Masked palm civet (Paguma larvata)
The masked palm civet occurs in a variety of habitats including lowland and montane forests, both primary and secondary, up to 2500 metres elevation. It is both arboreal and terrestrial, and is mainly nocturnal. It may forage in gardens on the outskirts of small towns and villages if it is living in nearby forest.
Its diet mainly comprises wild fruits, cultivated fruits and other vegetable matter. Lekagul (1977) describes how it eats figs, mangoes, bananas and leaves. This may be supplemented by a variety of small mammals (squirrels, rodents, shrews), birds, snakes, frogs and invertebrates, including snails and crabs.
The fur colour of this species is extremely variable. The body fur may vary from buff to pale brown to dark brown, and sometimes reddish brown. In all cases, however, the body furs lacks the stripes or spots which occur in most other civet species.
On the face there is a broad, dark mask which extends from the muzzle to below the ear, and above this feature the fur is pale. Generally there is a pale stripe which commences from the snout, passes between the eyes and ears, and fades at the neck, though in some locations, such as Peninsular Malaysia, this feature may be muted.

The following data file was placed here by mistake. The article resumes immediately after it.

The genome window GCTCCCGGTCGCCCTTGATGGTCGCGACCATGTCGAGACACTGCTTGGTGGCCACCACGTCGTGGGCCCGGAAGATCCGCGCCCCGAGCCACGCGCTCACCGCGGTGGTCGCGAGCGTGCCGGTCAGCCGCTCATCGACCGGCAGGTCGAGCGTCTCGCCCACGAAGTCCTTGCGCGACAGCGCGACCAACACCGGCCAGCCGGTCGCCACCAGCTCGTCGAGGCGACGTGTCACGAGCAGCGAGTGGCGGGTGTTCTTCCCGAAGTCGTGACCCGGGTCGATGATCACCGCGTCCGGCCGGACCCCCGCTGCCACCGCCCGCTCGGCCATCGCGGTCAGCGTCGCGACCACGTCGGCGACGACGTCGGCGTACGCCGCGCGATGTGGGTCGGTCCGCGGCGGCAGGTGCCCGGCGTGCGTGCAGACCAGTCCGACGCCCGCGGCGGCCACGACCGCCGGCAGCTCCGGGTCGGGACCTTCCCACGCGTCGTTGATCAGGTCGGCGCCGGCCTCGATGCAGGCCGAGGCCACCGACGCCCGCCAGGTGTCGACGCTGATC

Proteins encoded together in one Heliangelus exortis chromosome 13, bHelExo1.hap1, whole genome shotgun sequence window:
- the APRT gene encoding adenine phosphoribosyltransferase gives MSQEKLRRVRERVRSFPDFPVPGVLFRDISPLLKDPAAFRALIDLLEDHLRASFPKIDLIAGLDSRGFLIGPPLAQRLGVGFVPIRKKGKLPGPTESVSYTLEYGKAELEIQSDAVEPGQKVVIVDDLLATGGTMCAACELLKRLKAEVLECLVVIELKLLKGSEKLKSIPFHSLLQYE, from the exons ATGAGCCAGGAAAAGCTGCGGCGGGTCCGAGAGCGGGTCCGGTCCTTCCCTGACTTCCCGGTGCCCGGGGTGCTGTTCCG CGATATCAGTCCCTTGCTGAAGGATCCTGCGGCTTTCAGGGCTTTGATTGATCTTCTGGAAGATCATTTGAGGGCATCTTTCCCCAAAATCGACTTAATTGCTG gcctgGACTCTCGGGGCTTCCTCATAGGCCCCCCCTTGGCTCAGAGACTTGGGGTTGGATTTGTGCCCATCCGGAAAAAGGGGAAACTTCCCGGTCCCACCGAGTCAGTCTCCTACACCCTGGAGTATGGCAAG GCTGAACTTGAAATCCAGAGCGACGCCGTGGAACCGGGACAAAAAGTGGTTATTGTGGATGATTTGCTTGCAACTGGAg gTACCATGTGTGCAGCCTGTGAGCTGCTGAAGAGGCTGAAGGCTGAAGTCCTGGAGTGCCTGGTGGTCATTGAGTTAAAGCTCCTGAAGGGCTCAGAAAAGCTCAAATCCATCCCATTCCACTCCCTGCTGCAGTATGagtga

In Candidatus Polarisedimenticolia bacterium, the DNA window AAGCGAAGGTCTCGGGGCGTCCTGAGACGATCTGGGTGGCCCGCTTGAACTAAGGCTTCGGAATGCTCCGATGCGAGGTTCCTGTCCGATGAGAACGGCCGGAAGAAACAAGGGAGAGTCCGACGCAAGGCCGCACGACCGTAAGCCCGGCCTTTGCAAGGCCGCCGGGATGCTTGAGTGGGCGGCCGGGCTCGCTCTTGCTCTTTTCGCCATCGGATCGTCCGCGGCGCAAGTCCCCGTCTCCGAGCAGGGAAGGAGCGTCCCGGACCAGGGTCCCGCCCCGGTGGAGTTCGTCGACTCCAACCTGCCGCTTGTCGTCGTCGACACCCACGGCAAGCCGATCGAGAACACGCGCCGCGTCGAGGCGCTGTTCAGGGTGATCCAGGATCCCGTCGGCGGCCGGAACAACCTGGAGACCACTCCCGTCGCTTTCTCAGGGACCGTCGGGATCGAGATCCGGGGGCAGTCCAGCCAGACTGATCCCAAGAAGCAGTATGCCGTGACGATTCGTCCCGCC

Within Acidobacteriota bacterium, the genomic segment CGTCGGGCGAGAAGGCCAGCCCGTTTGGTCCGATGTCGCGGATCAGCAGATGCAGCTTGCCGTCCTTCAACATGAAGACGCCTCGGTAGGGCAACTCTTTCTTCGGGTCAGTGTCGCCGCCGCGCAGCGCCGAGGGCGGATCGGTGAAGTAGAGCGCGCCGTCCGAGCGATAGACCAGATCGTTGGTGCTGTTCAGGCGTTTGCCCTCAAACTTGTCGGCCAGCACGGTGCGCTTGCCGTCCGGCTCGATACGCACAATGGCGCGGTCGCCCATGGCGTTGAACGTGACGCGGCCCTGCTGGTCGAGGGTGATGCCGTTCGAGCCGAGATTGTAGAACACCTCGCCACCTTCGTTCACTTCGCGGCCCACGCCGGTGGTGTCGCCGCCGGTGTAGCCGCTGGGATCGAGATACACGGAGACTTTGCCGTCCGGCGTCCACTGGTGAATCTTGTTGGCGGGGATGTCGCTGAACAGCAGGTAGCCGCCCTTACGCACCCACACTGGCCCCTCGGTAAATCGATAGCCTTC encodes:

The body is stocky, and the thick tail, which is of similar colour to the body, may have a pale tip.
This species is wide ranging. Outside the region it is recorded from Nepal, northern India and central and southern China, including Taiwan. Within Southeast Asia it occurs in Burma, Thailand, Cambodia, Vietnam, Laos, Peninsular Malaysia, Sumatra and Borneo. In Singapore there are historical records of the species, all of which have some doubt, and there are no recent verifiable sightings, thus its current status is 'indeterminate'.